5G Evolution

Evolution of 5G

Putting the evolution of 5G in perspective is critical. We’re early in the game for what is essentially laying the foundation for how we will use networks in the future. What we’re witnessing now is a significant enhancement of the mobile experience.

But that’s only the beginning, what will follow is the true enablement of the IoT — billions of connections to the network impacting every facet of our daily lives. Transforming the healthcare, manufacturing, automotive, and transportation industries — virtually every aspect of how we live, work, and play.

The first stage of this evolution, enhancing the mobile experience, is already well underway, and the results are encouraging. If 4G brought the equivalent broadband experience of DSL or DOCSIS to the smartphone, 5G will bring a near-fiber experience. Gigabit speed throughput to the handset is in sight.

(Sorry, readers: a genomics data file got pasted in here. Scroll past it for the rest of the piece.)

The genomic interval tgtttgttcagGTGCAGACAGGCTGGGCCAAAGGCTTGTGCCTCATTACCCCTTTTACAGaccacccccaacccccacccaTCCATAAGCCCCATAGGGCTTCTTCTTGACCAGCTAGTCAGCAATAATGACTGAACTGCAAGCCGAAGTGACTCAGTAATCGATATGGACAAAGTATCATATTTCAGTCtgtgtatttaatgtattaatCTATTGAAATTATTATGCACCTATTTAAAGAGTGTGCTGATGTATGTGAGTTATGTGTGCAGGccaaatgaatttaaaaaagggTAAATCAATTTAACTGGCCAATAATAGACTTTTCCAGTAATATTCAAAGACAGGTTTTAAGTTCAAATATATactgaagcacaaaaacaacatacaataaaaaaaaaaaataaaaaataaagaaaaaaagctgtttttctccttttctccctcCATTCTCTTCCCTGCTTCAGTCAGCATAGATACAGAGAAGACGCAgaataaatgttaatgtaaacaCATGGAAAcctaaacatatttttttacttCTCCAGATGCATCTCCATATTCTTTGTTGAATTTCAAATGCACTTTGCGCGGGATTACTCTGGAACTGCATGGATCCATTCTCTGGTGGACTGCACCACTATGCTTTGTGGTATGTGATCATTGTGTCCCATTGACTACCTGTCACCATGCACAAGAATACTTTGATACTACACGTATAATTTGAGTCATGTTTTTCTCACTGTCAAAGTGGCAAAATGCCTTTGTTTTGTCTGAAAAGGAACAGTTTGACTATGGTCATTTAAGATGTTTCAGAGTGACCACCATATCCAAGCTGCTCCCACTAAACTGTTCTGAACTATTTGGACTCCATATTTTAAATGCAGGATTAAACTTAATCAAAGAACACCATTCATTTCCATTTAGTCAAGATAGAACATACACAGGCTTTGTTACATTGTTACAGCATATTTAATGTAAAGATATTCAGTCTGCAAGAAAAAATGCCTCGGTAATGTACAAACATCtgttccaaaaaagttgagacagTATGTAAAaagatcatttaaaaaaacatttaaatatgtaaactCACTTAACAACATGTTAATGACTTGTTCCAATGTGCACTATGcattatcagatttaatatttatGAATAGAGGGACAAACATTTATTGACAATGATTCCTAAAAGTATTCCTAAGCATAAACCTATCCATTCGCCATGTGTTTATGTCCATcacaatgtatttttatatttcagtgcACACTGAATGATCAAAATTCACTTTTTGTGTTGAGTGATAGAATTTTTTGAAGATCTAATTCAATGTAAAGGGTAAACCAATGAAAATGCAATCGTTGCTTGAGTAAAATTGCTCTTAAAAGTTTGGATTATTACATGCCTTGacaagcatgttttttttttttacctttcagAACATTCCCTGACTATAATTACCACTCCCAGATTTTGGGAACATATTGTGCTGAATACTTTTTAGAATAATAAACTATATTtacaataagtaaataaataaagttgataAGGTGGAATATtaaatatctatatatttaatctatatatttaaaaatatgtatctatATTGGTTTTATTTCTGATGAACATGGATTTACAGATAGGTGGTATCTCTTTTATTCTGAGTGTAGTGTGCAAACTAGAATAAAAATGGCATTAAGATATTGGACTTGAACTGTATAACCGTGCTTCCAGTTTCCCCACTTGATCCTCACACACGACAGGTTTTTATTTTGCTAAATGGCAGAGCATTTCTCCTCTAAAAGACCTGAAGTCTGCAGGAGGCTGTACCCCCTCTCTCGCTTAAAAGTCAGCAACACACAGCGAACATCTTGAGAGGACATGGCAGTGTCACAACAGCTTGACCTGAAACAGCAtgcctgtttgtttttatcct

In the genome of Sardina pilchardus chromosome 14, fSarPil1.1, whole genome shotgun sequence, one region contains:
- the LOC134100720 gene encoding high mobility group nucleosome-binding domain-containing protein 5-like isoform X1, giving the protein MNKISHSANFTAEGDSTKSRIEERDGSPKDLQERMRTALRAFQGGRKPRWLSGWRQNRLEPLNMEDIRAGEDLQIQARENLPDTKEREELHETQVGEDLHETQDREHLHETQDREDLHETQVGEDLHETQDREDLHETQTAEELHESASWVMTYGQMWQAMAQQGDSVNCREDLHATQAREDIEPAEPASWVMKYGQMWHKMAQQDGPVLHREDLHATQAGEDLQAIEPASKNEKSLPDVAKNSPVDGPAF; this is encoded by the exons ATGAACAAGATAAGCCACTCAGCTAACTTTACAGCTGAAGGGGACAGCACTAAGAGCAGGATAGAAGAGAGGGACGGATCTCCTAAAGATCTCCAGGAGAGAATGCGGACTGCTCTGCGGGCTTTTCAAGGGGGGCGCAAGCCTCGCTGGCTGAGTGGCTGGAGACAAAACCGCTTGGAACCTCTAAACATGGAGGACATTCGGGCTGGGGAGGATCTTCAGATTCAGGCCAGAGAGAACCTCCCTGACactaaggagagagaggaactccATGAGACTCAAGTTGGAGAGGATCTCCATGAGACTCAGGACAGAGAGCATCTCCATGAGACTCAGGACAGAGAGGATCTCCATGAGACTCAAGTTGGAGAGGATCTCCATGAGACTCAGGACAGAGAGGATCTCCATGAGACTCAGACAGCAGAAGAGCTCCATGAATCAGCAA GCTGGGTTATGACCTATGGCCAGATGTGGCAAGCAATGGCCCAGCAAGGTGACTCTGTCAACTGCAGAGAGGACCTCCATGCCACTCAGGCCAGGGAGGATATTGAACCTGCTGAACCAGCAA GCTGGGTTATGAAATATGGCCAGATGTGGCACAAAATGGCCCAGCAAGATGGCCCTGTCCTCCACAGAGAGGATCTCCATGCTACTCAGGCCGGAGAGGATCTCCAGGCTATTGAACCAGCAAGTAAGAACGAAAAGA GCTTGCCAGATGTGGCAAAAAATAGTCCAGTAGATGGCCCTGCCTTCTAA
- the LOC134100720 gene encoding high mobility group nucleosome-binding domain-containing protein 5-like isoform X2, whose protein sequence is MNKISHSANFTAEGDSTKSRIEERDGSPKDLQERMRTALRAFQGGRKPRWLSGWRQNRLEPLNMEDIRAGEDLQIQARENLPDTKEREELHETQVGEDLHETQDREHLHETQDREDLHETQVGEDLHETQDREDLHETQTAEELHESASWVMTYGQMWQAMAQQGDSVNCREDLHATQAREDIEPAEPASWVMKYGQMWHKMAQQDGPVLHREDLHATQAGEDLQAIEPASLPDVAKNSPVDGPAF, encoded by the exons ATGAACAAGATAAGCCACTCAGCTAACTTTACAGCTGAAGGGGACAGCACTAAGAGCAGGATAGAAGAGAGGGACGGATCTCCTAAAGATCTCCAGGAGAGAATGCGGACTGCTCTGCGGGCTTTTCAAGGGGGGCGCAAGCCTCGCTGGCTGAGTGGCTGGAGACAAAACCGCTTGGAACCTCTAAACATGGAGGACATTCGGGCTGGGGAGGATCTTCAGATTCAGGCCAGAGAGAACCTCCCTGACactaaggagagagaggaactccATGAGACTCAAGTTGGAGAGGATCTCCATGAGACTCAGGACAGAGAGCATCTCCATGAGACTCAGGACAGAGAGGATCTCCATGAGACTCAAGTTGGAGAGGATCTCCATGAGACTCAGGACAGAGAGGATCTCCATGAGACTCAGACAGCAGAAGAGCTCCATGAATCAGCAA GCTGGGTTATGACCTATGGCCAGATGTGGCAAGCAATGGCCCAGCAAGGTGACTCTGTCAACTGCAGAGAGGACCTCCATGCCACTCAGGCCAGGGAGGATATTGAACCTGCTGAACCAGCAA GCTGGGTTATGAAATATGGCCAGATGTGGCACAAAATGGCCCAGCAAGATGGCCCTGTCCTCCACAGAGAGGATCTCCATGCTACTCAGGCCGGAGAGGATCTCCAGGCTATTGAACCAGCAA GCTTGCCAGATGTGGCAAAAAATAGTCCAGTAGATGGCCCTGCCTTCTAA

In fact, Verizon recently reported it achieved 4.2 Gbps throughput on its live 5G network, using millimeter wave spectrum. Speeds like this are for demonstration purposes for now, and won’t represent what the average 5G user will experience at scale, but they do highlight the increasing capabilities of 5G technology.

Cisco predicts average 5G speeds will reach 575 Mbps by 2023, 13x more than the current average mobile connection.

The Next Phase

While the initial phase of 5G, with its emphasis on the mobile experience, is encouraging, the next phase will truly bring the promise of IoT to life. An inherent characteristic of 5G is its massive capacity, which can facilitate connectivity to vast amounts of devices and sensors.

Cisco predicts that in North America alone, there will be 5 billion networked devices by 2023. Sensors or machine-to-machine modules will account for 63% of these devices. By leveraging 5G, network operators will be able to capitalize on expanding IoT opportunities, particularly within certain vertical industries.

The business-to-business (B2B) opportunities enabled by 5G represent a dramatic growth opportunity and will be a $700 billion market by 2030 for network operators, according to Ericsson.

Key industries for this opportunity include healthcare, manufacturing, and energy. read full pdf

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